The Signals and Communications Laboratory is about to be merged into a new Signal Image Communications Laboratory (SIC) and will be moving to the `Futuroscope' site from the beginning of November 1995. Observations of wave-induced perturbations of subionospheric VLF signals (in particular Trimpi events) have now ceased at Kerguelen. Instead, from January 1994 a chain of receivers has been established at Poitiers to measure amplitude and phase of signals from three VLF transmitters. Each channel of the Stanford University pattern receivers used has a passband of 300~Hz and a centre frequency adjustable in the range 10-90 kHz. The data are recorded on magneto-optic discs with a 10 Hz sampling frequency. The main transmitters, selected for their stability and geographical location, are NAA (24.0 kHz), GQD (19.02 kHz), and HWU (18.3 kHz), the latter situated at Rosnay, only ~60 km from Poitiers. Some observations have also been made of the 23.4 kHz transmitter at Ramsloh near Bremen, Germany, but its transmissions are very irregular. From January 1994 to June 1995 we have made recordings every night from 17 UT to 07 UT. Trimpi activity has been observed on these VLF paths but is clearly weaker than that observed in June-July 1991 on the NWC-Kerguelen path. The latter occurred during the rapidly decreasing phase of the solar cycle (and thus of geomagnetic activity) between 1991 and 1994-95. Taken together, the Poitiers and Kerguelen data indicate that the occurrence of geomagnetic storms has an important influence on Trimpi activity.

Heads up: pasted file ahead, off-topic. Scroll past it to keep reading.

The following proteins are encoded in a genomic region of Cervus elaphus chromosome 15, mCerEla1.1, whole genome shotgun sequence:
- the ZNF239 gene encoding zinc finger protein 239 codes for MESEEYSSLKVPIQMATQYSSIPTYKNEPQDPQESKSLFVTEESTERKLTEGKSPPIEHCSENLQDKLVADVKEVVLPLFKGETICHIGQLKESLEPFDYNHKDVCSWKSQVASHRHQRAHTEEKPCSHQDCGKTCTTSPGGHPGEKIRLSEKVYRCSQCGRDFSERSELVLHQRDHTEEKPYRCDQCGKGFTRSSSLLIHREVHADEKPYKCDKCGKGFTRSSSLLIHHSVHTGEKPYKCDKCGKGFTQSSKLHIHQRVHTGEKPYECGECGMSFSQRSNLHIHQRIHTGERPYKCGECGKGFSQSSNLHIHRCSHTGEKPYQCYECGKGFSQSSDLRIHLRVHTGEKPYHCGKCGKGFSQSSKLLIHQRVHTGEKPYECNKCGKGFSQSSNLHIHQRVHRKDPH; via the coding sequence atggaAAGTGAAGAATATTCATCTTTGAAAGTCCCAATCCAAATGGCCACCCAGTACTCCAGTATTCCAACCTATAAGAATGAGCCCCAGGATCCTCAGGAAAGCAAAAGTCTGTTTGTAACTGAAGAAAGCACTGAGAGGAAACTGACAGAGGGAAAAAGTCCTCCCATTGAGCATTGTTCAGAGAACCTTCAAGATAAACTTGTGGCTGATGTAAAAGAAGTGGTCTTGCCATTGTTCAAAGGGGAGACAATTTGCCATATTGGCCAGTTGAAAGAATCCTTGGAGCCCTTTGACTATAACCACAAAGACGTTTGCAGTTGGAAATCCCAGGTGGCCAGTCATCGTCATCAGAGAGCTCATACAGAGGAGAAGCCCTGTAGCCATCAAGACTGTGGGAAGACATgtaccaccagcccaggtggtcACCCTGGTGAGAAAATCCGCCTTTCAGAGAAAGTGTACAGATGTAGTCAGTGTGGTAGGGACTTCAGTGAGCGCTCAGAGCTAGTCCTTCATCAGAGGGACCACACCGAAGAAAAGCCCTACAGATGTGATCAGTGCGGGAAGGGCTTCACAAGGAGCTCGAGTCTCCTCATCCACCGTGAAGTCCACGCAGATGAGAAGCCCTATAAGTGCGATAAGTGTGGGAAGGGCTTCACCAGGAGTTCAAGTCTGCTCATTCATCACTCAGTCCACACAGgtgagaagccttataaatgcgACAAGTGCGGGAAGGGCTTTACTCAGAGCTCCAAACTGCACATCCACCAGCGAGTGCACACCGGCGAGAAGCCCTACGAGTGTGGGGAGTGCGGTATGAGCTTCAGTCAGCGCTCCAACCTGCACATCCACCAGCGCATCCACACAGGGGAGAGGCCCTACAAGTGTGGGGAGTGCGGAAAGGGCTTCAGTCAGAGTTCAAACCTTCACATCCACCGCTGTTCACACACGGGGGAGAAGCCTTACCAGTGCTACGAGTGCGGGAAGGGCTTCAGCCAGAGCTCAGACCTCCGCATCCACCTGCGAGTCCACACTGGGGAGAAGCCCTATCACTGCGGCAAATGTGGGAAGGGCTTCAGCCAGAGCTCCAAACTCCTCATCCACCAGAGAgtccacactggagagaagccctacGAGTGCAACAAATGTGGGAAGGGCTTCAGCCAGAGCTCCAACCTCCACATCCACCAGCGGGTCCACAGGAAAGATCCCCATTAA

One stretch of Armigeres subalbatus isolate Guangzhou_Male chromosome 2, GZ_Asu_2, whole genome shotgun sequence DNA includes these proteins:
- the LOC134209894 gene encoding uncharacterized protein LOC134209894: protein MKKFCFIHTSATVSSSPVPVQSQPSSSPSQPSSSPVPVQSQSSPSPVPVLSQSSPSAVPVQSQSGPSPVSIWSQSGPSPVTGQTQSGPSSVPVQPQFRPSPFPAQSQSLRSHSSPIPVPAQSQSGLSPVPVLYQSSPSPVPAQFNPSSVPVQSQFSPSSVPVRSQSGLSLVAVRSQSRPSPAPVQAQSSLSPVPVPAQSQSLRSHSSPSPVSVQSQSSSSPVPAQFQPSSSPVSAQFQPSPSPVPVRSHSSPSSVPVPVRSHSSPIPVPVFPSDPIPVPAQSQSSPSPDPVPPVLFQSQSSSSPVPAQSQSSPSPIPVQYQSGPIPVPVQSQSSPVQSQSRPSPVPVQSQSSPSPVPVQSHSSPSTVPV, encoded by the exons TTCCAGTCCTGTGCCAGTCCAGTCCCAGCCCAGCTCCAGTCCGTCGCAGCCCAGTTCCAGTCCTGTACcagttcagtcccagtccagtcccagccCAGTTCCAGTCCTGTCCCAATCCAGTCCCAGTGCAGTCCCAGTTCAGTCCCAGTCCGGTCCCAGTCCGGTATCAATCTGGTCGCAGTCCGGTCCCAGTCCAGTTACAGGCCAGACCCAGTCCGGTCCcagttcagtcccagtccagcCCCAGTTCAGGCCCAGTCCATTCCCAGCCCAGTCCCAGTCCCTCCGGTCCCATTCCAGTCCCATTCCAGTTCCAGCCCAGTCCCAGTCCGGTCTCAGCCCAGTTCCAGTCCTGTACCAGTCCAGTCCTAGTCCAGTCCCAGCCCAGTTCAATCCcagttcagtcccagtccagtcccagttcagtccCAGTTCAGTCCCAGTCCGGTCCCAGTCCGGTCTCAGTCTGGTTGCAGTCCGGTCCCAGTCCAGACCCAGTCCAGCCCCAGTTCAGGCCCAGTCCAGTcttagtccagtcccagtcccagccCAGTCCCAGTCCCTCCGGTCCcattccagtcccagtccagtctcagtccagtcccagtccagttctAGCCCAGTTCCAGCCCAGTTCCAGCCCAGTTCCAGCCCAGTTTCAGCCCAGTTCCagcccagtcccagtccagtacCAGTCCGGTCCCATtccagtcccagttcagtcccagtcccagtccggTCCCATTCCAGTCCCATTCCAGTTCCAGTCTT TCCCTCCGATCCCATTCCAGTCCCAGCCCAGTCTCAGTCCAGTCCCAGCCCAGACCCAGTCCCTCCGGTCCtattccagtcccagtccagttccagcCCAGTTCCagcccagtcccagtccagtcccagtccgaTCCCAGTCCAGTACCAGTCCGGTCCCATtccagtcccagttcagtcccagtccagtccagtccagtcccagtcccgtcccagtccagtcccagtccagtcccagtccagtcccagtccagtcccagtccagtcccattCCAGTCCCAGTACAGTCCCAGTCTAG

Trimpi recordings are continuing at Budapest (Gy. Tarcsai and Cs. Ferencz, Eötvös University). Perturbations are seen on the NAA (and sometimes NSS) signals.


The VERSIM Newsletter is published about 1-2 times per year. Two newsletters (No. 6 and No. 7) were issued between the 1993 IAGA Assembly in Buenos Aires and the 1995 Assembly in Boulder. The current issue (No. 8) was published in October 1995. Any copy for the next newsletter, or requests to subscribe, should be sent to
A.J. Smith,

Further information

Contact one of the VERSIM working group co-chairmen:
IAGA Co-chairman A.J. Smith; email
URSI Co-chairman U.S. Inan; email

This document is maintained by A.J. Smith and was last updated 18 October 1995. Thanks to all who have contributed.